|Tuesday 24th August 2021
How Much Does It Cost to Own a Horse?
Horses are some of the most graceful animals ever to walk the earth. They are also very loyal and free-spirited. More so, horses have always been close to humans throughout history, playing a significant role in the rise of civilization. If you are looking for a new member of your family, look no further than this strong, beautiful, and graceful animal.
The Cost of Horse Ownership
You may be wondering just how deep you need to reach into your pockets to buy and maintain a horse. Or even why you need to buy a horse in the first place. There is no doubt that horses are a costly purchase, and you cannot compare their maintenance to that of a cat or a dog. However, it is absolutely worth it. When you saddle up and race in the wind with your new friend, finances will be the last thing on your mind.
Horseback riding is one of the most exciting and thrilling adventures you can ever get into. There are also major benefits of horseback riding that you will get to enjoy, such as lessons on responsibility, physical fitness, and good mental health, as well as a strong bond and a return to nature. Now let’s look into just how much it actually costs to own a horse.
Buying a Horse
Different horses vary in prices depending on breed, age, training, and the horse’s bloodline. The prices range from $500 up to $20,000, with the average cost of a recreational horse being $3,000. Horses above $10,000 are high-level competition horses with exceptional bloodlines, often imported from overseas.
Like every big purchase, buying a horse entails extra expenses that you will probably procure only at the beginning. For instance, you must build a stable, fence-in land and reserve barn space if you live in the country. One-time costs will also include buying horse tacks such as harnesses, saddles, halters, stirrups, and bridles, as well as others like blankets, and brushes.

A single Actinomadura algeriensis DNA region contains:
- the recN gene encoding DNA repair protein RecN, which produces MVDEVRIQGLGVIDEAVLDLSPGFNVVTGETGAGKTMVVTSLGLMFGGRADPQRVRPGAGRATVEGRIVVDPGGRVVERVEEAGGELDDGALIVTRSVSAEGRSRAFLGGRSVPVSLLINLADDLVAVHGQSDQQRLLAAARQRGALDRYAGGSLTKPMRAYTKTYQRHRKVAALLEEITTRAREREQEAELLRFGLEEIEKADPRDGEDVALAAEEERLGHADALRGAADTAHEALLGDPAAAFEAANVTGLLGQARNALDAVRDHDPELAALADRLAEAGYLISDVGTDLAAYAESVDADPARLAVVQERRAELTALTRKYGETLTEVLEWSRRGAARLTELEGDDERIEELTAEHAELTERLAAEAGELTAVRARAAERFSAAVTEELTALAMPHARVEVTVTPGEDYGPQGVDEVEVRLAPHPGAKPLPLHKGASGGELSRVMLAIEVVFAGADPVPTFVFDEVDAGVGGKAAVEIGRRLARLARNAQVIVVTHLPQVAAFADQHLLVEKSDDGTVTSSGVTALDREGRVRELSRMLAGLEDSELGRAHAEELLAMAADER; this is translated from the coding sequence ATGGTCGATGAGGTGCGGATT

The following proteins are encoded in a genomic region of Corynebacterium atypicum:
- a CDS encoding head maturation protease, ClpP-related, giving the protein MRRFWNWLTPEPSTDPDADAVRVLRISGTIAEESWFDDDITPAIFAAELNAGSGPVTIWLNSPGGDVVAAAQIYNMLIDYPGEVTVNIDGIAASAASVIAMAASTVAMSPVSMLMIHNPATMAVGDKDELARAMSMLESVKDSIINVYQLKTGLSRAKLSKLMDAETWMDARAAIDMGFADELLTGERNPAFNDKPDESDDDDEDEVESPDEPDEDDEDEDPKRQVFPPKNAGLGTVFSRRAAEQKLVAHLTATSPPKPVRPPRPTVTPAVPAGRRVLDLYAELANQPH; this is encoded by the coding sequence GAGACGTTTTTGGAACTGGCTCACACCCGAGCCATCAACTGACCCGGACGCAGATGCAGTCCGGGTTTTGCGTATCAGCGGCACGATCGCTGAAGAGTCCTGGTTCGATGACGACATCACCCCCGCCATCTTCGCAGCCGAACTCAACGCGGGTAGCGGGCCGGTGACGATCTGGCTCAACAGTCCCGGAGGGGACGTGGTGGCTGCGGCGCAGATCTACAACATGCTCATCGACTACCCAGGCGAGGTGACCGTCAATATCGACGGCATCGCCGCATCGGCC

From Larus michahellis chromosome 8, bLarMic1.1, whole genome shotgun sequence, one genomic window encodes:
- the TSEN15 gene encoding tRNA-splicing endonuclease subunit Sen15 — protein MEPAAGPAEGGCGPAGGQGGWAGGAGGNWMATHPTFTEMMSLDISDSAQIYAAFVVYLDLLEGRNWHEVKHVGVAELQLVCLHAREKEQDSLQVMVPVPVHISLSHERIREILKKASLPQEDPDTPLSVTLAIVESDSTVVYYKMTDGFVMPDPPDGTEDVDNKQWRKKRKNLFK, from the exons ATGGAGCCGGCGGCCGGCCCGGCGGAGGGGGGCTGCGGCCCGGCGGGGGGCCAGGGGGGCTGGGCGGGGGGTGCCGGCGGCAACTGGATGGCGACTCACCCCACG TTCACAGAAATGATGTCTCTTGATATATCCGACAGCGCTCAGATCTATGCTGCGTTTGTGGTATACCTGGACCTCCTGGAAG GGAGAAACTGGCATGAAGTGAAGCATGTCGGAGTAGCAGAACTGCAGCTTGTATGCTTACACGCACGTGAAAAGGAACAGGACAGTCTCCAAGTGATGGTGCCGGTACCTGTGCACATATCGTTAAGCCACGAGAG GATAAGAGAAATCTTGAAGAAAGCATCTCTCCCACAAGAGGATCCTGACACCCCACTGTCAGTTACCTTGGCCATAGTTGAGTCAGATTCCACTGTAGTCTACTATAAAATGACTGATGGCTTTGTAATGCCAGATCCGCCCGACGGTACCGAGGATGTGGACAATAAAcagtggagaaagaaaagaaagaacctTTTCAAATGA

However, it gets even more expensive for horse owners living in cities since they have to board the horse on someone else’s land. This costs around $100-$150 per month in a pasture if you provide the food and other maintenance services like exercise, and $250-$600 in a stable where your horse is fed, in addition to activity, cleaning stalls, and fresh bedding.
Costs of Feeding a Horse
Keep in mind that basic care and feeding costs are just about the same despite the cost of buying the horse. Horses are large animals that require a lot of feeding and must consume 1.5% to 2.5% of their body weight (around 1,100 pounds) in grain and hay every day. Thus, the average cost of horse food is $1,000 annually. Note that the better the quality of hay or grain, the healthier the horse.
Vet costs are another significant expense, including basic vaccination (rabies, equine influenza, and tetanus), deworming, mineral supplements, and treatment for possible diseases or injuries. The average vet fee per year is around $500, which only includes basic care but can get much higher in case of unexpected injuries or diseases.
Some occasional and one-time expenses also include hiring help, frequent farrier visits, training horses, training people to ride, and buying equipment such as helmets and riding boots. More costs could also include barn and stable upkeep, which entails repairs and bedding changes. Essentially, general expenses tend to be more than $800 per year.